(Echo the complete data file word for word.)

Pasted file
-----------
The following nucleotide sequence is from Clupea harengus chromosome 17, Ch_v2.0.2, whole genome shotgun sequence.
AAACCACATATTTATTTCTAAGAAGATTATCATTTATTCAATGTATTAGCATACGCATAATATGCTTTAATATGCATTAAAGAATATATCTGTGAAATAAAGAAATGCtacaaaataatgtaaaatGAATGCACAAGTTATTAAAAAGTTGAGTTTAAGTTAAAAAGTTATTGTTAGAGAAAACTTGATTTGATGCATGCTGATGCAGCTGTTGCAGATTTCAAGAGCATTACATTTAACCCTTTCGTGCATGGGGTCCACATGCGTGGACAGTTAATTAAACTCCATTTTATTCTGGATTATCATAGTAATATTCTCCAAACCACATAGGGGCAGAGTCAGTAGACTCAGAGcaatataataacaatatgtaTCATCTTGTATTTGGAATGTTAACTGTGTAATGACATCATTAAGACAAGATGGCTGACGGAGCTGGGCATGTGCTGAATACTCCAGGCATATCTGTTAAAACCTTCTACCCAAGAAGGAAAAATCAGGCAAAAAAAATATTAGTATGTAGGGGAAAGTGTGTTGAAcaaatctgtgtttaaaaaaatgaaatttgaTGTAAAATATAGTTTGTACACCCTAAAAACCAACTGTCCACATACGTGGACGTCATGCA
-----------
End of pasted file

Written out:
The following nucleotide sequence is from Clupea harengus chromosome 17, Ch_v2.0.2, whole genome shotgun sequence.
AAACCACATATTTATTTCTAAGAAGATTATCATTTATTCAATGTATTAGCATACGCATAATATGCTTTAATATGCATTAAAGAATATATCTGTGAAATAAAGAAATGCtacaaaataatgtaaaatGAATGCACAAGTTATTAAAAAGTTGAGTTTAAGTTAAAAAGTTATTGTTAGAGAAAACTTGATTTGATGCATGCTGATGCAGCTGTTGCAGATTTCAAGAGCATTACATTTAACCCTTTCGTGCATGGGGTCCACATGCGTGGACAGTTAATTAAACTCCATTTTATTCTGGATTATCATAGTAATATTCTCCAAACCACATAGGGGCAGAGTCAGTAGACTCAGAGcaatataataacaatatgtaTCATCTTGTATTTGGAATGTTAACTGTGTAATGACATCATTAAGACAAGATGGCTGACGGAGCTGGGCATGTGCTGAATACTCCAGGCATATCTGTTAAAACCTTCTACCCAAGAAGGAAAAATCAGGCAAAAAAAATATTAGTATGTAGGGGAAAGTGTGTTGAAcaaatctgtgtttaaaaaaatgaaatttgaTGTAAAATATAGTTTGTACACCCTAAAAACCAACTGTCCACATACGTGGACGTCATGCA